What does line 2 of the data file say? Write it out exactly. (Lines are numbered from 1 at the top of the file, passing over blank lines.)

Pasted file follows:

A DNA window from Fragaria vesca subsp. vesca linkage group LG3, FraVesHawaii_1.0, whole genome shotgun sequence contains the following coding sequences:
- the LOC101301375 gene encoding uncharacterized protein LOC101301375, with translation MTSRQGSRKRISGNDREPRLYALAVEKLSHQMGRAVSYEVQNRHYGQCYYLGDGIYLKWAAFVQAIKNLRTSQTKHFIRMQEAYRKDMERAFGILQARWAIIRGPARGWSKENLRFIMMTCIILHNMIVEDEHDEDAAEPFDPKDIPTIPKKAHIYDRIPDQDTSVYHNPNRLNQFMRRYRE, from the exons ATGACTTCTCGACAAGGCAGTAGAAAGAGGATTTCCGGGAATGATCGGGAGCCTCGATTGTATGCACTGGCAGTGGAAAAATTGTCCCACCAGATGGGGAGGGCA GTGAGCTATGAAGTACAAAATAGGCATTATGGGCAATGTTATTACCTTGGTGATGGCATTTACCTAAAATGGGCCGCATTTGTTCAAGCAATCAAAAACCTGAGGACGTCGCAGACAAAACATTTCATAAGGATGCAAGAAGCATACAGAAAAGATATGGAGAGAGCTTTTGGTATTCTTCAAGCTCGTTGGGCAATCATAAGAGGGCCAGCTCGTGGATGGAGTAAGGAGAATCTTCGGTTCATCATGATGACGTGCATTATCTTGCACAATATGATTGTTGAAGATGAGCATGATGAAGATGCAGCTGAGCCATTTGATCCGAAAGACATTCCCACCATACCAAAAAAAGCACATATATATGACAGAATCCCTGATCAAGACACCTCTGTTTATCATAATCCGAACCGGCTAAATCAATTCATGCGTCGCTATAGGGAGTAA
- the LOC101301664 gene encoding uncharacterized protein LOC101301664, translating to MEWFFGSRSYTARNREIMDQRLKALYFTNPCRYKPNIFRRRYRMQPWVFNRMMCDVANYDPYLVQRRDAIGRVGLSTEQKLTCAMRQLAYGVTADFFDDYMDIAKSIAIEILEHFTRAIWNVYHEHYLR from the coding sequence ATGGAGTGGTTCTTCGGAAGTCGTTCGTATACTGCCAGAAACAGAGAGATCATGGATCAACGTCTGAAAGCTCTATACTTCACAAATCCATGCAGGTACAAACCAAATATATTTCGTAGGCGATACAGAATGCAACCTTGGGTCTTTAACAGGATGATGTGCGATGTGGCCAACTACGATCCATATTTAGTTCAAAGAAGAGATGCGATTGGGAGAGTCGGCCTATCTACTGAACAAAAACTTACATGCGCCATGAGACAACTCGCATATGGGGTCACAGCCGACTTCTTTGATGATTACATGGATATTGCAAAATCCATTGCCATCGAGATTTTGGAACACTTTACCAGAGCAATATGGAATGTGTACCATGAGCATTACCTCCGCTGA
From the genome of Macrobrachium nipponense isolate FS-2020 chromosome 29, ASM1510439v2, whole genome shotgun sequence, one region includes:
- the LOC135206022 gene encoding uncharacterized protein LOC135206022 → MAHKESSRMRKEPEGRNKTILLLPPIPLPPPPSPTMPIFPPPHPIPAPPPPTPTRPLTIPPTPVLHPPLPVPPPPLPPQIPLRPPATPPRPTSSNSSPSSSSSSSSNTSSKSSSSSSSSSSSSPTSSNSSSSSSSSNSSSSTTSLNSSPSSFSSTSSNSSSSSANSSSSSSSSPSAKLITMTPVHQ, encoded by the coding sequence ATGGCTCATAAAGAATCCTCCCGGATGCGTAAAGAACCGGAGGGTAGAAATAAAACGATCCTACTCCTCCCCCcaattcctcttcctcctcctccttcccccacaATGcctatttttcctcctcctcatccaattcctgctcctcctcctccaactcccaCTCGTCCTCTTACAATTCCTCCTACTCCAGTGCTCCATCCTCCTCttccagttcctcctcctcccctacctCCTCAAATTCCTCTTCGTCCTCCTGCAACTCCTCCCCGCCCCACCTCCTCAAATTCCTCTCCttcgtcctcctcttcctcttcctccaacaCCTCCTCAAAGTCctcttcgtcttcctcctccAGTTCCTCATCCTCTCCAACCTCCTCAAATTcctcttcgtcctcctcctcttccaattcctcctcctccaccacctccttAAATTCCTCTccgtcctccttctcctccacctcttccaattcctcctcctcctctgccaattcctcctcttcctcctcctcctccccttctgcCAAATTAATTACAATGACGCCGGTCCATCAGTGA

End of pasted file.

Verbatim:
- the LOC101301375 gene encoding uncharacterized protein LOC101301375, with translation MTSRQGSRKRISGNDREPRLYALAVEKLSHQMGRAVSYEVQNRHYGQCYYLGDGIYLKWAAFVQAIKNLRTSQTKHFIRMQEAYRKDMERAFGILQARWAIIRGPARGWSKENLRFIMMTCIILHNMIVEDEHDEDAAEPFDPKDIPTIPKKAHIYDRIPDQDTSVYHNPNRLNQFMRRYRE, from the exons ATGACTTCTCGACAAGGCAGTAGAAAGAGGATTTCCGGGAATGATCGGGAGCCTCGATTGTATGCACTGGCAGTGGAAAAATTGTCCCACCAGATGGGGAGGGCA GTGAGCTATGAAGTACAAAATAGGCATTATGGGCAATGTTATTACCTTGGTGATGGCATTTACCTAAAATGGGCCGCATTTGTTCAAGCAATCAAAAACCTGAGGACGTCGCAGACAAAACATTTCATAAGGATGCAAGAAGCATACAGAAAAGATATGGAGAGAGCTTTTGGTATTCTTCAAGCTCGTTGGGCAATCATAAGAGGGCCAGCTCGTGGATGGAGTAAGGAGAATCTTCGGTTCATCATGATGACGTGCATTATCTTGCACAATATGATTGTTGAAGATGAGCATGATGAAGATGCAGCTGAGCCATTTGATCCGAAAGACATTCCCACCATACCAAAAAAAGCACATATATATGACAGAATCCCTGATCAAGACACCTCTGTTTATCATAATCCGAACCGGCTAAATCAATTCATGCGTCGCTATAGGGAGTAA